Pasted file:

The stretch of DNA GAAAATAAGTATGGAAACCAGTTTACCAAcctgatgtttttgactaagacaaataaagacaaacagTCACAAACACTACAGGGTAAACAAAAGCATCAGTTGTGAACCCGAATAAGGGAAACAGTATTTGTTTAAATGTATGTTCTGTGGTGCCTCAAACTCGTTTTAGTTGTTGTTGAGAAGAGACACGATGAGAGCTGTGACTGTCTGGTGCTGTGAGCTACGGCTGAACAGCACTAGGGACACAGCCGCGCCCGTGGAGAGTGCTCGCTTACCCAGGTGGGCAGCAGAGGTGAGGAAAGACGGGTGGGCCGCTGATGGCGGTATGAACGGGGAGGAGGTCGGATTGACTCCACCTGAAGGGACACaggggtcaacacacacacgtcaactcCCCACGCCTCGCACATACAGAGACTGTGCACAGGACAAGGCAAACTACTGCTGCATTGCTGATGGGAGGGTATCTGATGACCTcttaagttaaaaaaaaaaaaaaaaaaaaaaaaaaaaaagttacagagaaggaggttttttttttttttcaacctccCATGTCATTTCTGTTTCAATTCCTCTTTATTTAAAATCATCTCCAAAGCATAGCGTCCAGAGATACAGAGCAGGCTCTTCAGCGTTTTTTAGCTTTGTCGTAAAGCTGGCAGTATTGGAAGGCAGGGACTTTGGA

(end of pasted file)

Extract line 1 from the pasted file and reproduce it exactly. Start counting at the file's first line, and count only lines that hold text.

The stretch of DNA GAAAATAAGTATGGAAACCAGTTTACCAAcctgatgtttttgactaagacaaataaagacaaacagTCACAAACACTACAGGGTAAACAAAAGCATCAGTTGTGAACCCGAATAAGGGAAACAGTATTTGTTTAAATGTATGTTCTGTGGTGCCTCAAACTCGTTTTAGTTGTTGTTGAGAAGAGACACGATGAGAGCTGTGACTGTCTGGTGCTGTGAGCTACGGCTGAACAGCACTAGGGACACAGCCGCGCCCGTGGAGAGTGCTCGCTTACCCAGGTGGGCAGCAGAGGTGAGGAAAGACGGGTGGGCCGCTGATGGCGGTATGAACGGGGAGGAGGTCGGATTGACTCCACCTGAAGGGACACaggggtcaacacacacacgtcaactcCCCACGCCTCGCACATACAGAGACTGTGCACAGGACAAGGCAAACTACTGCTGCATTGCTGATGGGAGGGTATCTGATGACCTcttaagttaaaaaaaaaaaaaaaaaaaaaaaaaaaaaagttacagagaaggaggttttttttttttttcaacctccCATGTCATTTCTGTTTCAATTCCTCTTTATTTAAAATCATCTCCAAAGCATAGCGTCCAGAGATACAGAGCAGGCTCTTCAGCGTTTTTTAGCTTTGTCGTAAAGCTGGCAGTATTGGAAGGCAGGGACTTTGGA